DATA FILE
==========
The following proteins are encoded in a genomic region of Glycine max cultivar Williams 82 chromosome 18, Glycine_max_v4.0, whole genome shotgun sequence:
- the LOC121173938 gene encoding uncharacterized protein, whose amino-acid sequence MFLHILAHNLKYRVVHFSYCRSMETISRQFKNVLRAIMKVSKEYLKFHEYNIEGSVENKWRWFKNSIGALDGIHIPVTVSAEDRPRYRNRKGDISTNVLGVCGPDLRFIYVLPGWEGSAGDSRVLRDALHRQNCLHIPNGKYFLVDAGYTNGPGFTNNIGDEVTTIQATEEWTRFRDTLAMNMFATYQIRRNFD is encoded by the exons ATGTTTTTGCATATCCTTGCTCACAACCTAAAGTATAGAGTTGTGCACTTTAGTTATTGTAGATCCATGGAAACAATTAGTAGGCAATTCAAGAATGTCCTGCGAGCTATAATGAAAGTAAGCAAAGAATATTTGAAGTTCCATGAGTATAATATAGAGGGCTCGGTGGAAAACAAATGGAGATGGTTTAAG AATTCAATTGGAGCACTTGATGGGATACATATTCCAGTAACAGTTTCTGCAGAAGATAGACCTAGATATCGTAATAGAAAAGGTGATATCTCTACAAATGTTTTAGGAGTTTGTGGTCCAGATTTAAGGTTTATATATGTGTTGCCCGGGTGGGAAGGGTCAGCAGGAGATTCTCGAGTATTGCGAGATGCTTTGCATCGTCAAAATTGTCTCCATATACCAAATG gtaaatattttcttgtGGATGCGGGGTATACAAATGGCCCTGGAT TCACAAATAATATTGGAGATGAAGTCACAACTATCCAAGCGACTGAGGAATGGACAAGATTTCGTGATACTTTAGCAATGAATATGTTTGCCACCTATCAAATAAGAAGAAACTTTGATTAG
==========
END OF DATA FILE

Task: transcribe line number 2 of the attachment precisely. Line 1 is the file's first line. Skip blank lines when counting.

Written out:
- the LOC121173938 gene encoding uncharacterized protein, whose amino-acid sequence MFLHILAHNLKYRVVHFSYCRSMETISRQFKNVLRAIMKVSKEYLKFHEYNIEGSVENKWRWFKNSIGALDGIHIPVTVSAEDRPRYRNRKGDISTNVLGVCGPDLRFIYVLPGWEGSAGDSRVLRDALHRQNCLHIPNGKYFLVDAGYTNGPGFTNNIGDEVTTIQATEEWTRFRDTLAMNMFATYQIRRNFD is encoded by the exons ATGTTTTTGCATATCCTTGCTCACAACCTAAAGTATAGAGTTGTGCACTTTAGTTATTGTAGATCCATGGAAACAATTAGTAGGCAATTCAAGAATGTCCTGCGAGCTATAATGAAAGTAAGCAAAGAATATTTGAAGTTCCATGAGTATAATATAGAGGGCTCGGTGGAAAACAAATGGAGATGGTTTAAG AATTCAATTGGAGCACTTGATGGGATACATATTCCAGTAACAGTTTCTGCAGAAGATAGACCTAGATATCGTAATAGAAAAGGTGATATCTCTACAAATGTTTTAGGAGTTTGTGGTCCAGATTTAAGGTTTATATATGTGTTGCCCGGGTGGGAAGGGTCAGCAGGAGATTCTCGAGTATTGCGAGATGCTTTGCATCGTCAAAATTGTCTCCATATACCAAATG gtaaatattttcttgtGGATGCGGGGTATACAAATGGCCCTGGAT TCACAAATAATATTGGAGATGAAGTCACAACTATCCAAGCGACTGAGGAATGGACAAGATTTCGTGATACTTTAGCAATGAATATGTTTGCCACCTATCAAATAAGAAGAAACTTTGATTAG